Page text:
Computer technology has opened a lot of doors for artists of all types. Today’s artists can capture images and videos spontaneously with a smart phone or camera, process photos into art forms all their own, and print them on any of a number of papers and in many different sizes.
For artists working in more traditional mediums, computers and computer software help in the composition process and in the drawing process. The options are quite literally limited only by your imagination.
For myself, I’m still pretty much of a traditionalist. I like the feel and smell of oil paint and colored pencil. . . and there’s nothing like a well-done original oil painting or colored pencil drawing.
But I have found ways to use the computer to speed up parts of my process that are time-consuming or not my personal areas of expertise.
Overlaying a grid on your reference photos
I now use photo editing software to draw a grid on my reference photos and I (sometimes) even print a corresponding grid on my drawing paper. Using technology for these steps allows me to get to the drawing process—the fun stuff!—more quickly.
So this week, I thought I’d show you how to put a drawing grid on a reference photo using the free photo program, IrfanView. (NOTE: You can download the latest version of IrfanView for free at www.IrfanView.com. Versions are available for PC only, but there are some Mac equivalent programs to be found here.)
This VERY useful software includes a collection of automatic grids. I typically place a grid of quarter- or half-inch squares over the entire photo, which helps me re-create the image more accurately on my paper.
Here’s how you do it:
1. Open your image in IrfanView
The photo below is an old print, which I scanned and saved. If you’re using digital images, your photos are already easily available. Open one in IrfanView.
2. Select a type of grid
To draw a grid, click on “Edit” in the menu bar at the top. Select “show selection grid” from the drop down menu. A side bar will appear that offers you None, Golden Ratio, Thirds, and Fourths. I chose fourths to give myself the most squares possible.
3. Draw your grid
Click on the image where you want to be begin drawing the grid. The cursor will become a plus sign (+) (see the red arrow below). That means the drawing tool is active. Drag the cursor over the part of the image you want inside the grid. I started in the upper-left corner (blue arrow) and dragged down and to the right.
The screen shot above shows my grid partially drawn. This is the full grid in place:
If you don’t like the placement of the grid, just “undo” the action in the “Edit” menu and redraw the grid. You can redraw a grid as many times as you need using the “undo” option. Then, reposition your cursor and try again until you get the right placement over your image.
4. Draw diagonal lines (optional)
I use diagonal lines because they add another way to determine placement, shape, and size of my subject matter. Diagonal lines are especially helpful with faces and complicated images.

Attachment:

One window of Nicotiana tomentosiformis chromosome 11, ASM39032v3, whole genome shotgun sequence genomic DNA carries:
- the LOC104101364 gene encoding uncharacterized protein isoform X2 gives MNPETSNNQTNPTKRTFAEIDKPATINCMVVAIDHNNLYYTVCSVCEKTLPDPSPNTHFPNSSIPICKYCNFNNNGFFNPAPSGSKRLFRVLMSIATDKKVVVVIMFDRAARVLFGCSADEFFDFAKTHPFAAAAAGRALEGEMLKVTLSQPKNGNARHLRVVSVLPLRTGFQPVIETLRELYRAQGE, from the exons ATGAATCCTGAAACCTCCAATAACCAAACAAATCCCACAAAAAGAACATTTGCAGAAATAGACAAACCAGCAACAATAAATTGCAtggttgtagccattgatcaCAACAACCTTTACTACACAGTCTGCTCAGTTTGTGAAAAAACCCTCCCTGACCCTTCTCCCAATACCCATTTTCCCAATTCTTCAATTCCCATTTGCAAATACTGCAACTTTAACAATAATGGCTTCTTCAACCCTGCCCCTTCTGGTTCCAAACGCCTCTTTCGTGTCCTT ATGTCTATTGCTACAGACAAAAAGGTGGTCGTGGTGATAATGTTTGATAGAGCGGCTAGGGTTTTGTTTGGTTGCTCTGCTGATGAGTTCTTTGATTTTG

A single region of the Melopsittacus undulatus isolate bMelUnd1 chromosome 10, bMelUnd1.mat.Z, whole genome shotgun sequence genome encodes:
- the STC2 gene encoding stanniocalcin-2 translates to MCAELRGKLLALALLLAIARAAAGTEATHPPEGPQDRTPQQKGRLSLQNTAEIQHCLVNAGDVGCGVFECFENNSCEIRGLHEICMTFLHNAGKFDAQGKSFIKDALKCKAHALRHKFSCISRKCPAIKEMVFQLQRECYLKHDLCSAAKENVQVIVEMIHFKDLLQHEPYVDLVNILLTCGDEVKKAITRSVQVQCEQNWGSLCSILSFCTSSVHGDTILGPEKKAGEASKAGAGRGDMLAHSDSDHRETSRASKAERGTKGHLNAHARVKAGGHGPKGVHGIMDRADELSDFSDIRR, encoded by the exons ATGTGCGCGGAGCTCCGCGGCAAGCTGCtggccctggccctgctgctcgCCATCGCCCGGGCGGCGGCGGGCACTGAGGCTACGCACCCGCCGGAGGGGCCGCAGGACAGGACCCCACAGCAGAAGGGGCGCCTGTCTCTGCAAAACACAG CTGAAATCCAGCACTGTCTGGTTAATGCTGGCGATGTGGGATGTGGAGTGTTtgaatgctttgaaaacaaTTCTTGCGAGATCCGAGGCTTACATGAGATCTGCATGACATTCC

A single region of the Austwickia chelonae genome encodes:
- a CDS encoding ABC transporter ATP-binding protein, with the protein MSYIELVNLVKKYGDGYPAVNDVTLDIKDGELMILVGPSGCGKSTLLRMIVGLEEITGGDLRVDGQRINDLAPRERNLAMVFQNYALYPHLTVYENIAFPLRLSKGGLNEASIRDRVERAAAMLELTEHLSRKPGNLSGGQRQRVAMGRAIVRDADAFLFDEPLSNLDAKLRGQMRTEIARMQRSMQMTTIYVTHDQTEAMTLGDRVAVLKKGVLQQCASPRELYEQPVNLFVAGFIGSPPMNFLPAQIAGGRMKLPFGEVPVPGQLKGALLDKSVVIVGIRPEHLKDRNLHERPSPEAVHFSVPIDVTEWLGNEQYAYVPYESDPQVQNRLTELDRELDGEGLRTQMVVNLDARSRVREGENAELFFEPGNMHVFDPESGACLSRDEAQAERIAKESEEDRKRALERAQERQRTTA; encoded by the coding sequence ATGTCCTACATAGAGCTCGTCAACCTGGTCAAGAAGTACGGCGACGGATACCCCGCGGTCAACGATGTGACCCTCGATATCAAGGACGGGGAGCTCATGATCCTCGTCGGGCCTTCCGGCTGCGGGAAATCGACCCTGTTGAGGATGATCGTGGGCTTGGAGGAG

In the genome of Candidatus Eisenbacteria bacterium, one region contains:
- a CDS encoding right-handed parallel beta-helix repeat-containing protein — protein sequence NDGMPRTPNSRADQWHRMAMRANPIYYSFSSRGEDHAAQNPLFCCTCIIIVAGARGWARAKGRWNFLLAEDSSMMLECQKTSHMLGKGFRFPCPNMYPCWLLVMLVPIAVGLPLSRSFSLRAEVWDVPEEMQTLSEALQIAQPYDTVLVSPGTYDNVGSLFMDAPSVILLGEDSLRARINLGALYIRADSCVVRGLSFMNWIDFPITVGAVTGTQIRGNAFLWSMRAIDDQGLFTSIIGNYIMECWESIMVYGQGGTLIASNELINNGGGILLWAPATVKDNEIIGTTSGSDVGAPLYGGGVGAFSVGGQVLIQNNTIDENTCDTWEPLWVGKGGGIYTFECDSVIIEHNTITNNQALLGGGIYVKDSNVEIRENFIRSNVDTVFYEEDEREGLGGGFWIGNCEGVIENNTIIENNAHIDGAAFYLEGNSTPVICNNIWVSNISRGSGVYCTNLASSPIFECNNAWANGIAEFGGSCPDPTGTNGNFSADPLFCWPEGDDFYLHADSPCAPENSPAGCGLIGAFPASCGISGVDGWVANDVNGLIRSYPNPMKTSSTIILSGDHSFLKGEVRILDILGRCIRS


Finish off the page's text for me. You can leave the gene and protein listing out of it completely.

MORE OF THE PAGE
Under the “Edit” menu in the top menu bar, select “Show Paint dialogue”
The paint dialogue box is the box at the left of the photo in the illustration below. Select the arrow drawing tool (green arrow).
At the bottom of the paint dialogue box are two colored squares. By default, the foreground box will be black (it’s red in my example above) and the background box will be white.
NOTE: To change your foreground or background colors, just click on the foreground or background box. A color palette will appear. Click on the color of your choice, then click okay.
I generally use red to draw the diagonals because it’s easily visible on a wide variety of images. Make sure that the color you choose can be seen on your reference image. You may need to try several colors to find the best color for whatever reference photo you’re working with.
To actually draw the diagonal lines, select the line drawing tool in the paint dialogue box (see red arrow below).
You can set the width of the line by changing the setting marked by the green arrow. The default width is 1 pixel. That’s the setting I use because most of my reference images are fairly small. If you’re working with a larger image, however, or if you just want a line that’s easier to see, you can change the width to make your line thicker.
Once you have the line settings you want, it’s time to draw the diagonals. Place your cursor at one corner of your grid. It will appear as a plus sign (+). Click and drag the mouse across the grid to the opposite corner. In the illustration below, I’ve drawn the first diagonal and have partially drawn the second.
You can also draw diagonal lines in smaller segments of the grid. In this next image I added a light green diagonal to each quarter of the reference photo grid.
I don’t usually do this unless an image is quite large or very complicated, however.
5. Create a corresponding grid on your drawing paper
The next step is drawing or printing a similar grid on paper. If the final drawing is small enough, I make another grid of the same size and dimensions—just without the reference photo—and print that to draw on.
If the final drawing is too large for the printer, I reproduce the grid by hand. To do this, I draw a box with the same proportions as the one on the reference photo. Then I divide the box into quarters and add the diagonals.
Here is my full-size drawing grid on paper.
NOTE: It’s vitally important to draw this grid as accurately as possible. The slightest mis-measurement can lead to noticeable distortions in the drawing. That’s why I use a computer generated grid whenever possible.
Once you’ve finished all five steps above, you’re ready to start drawing! Instead of looking at the large, complicated image, you can visually break it down into small, easy-to-draw pieces. Just pick a square in your grid and jump in!
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